• One embodiment of the invention exploits the extra bandwidth of the cable operator allowing the bandwidth to be bid on or contracted for on a fixed or variable basis. Certain broadcast shows carry a significant opportunity for advertising due to large audiences, such as the Superbowl or other large sporting events. Additionally, certain time slots within a broadcast show are deemed to be more valuable than others due to the viewing habits of a typical user. For example, the top and the bottom of an hour are more desirable time slots for advertisers. The allocation of the extra bandwidth may be implemented on a protectible or pre-emptible basis, similarly to many established bandwidth markets. In one example, a programmer may expend significant finances to ensure maximum relevance of advertising and promotions delivered during primetime broadcasting hours by having pre-set bandwidth reserved and protected. Allowing bidding for such bandwidth, on a minute by minute basis for example, may result in the bandwidth priced at the top and bottom of an hour to be priced significantly differently than at other times during an hour. In addition, since some material can be pre-positioned in storage at the receiver side, such material may be sent at a discount, not requiring a real-time send. Further, since switched digital systems must be capable of registering the channel to which the subscriber has tuned, it is possible to extend such a system to further impact value by relating it to the number of viewers for a program. Accordingly, a cable operator may charge a program channel provider (e.g. CNN, ESPN, etc.) relative to each household which receives extra bandwidth for the advertisements and promotions. This ensures that costs are relative to the likely revenues derived, as well as incentivizing the cable operators by ensuring that bandwidth is allocated according to both direct and indirect demand.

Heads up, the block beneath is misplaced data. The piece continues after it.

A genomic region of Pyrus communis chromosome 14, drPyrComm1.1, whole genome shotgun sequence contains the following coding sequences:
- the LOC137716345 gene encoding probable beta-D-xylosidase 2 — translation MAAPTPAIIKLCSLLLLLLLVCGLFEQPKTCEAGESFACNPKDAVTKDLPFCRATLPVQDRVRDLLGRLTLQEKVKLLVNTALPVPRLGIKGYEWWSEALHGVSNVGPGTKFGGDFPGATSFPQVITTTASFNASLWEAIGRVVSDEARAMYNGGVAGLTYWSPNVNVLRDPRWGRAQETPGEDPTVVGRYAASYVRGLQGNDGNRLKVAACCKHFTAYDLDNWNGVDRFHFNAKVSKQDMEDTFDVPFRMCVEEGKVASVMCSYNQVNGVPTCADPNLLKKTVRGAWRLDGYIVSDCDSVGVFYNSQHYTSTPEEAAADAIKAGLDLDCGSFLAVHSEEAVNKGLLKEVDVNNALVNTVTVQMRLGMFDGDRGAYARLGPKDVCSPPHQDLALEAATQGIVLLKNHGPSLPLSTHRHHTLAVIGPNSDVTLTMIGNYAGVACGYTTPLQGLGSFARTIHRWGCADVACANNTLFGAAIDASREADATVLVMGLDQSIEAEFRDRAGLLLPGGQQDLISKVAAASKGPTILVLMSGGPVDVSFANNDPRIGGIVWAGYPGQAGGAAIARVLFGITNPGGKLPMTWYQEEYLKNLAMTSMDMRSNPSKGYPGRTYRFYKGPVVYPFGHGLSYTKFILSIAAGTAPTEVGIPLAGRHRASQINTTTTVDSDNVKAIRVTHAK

• Home electronics are increasingly being cross-implemented to increase the overlapping capabilities of each device. Digital cable set-top boxes are increasingly incorporating MPEG and IP modems. Television-like video displays are being attached to personal computers (PCs) and personal computers are increasingly incorporated into home theaters with a television, such a home theater personal computers (“HTPC”). According to another embodiment of the invention, it is possible to substantially supplement main MPEG-type program offerings, having associated material in real-time or near real-time, with carouseled and/or interactive material. Examples include sports broadcasts that have multiple camera angles and views that are not included with the main program view. The expanded bandwidth provides the opportunity for the cable provider to allow the subscriber to view and interactively select which camera angle or view to watch. Additionally, replays may be broadcast in an accompanying IP feed or stream within moments of a given play in any of the multiple camera angles that were not part of the received broadcast for the main program. According to one aspect of the embodiment, the transmission of supplemental IP content and program information in such an implementation is subject to the same nuances in pre-positioning certain material (e.g., player biographies which could be in full audio/video form) and measuring or monitoring which set-top boxes are watching certain programs in order to relate, track and set pricing on the supplementary program information. Further, such an implementation may incorporate the ability to pre-set return path bandwidth (i.e. a portion of the bandwidth dedicated to signals and information sent from the set-top box back to the cable provider) to ensure that if all available bandwidth was currently being used, the return bandwidth has already been allocated. One might consider such a return path pre-clearance as a “push” to “pull”. For example, if all the program viewers in the service area were enticed at one moment to use their voice-over-IP (“VOIP”) cable phones or otherwise all use their IP return at the same time, the pre-set return path as well as the downstream transmissions will not be interrupted due to a lack of available bandwidth; the bandwidth will have already been allocated.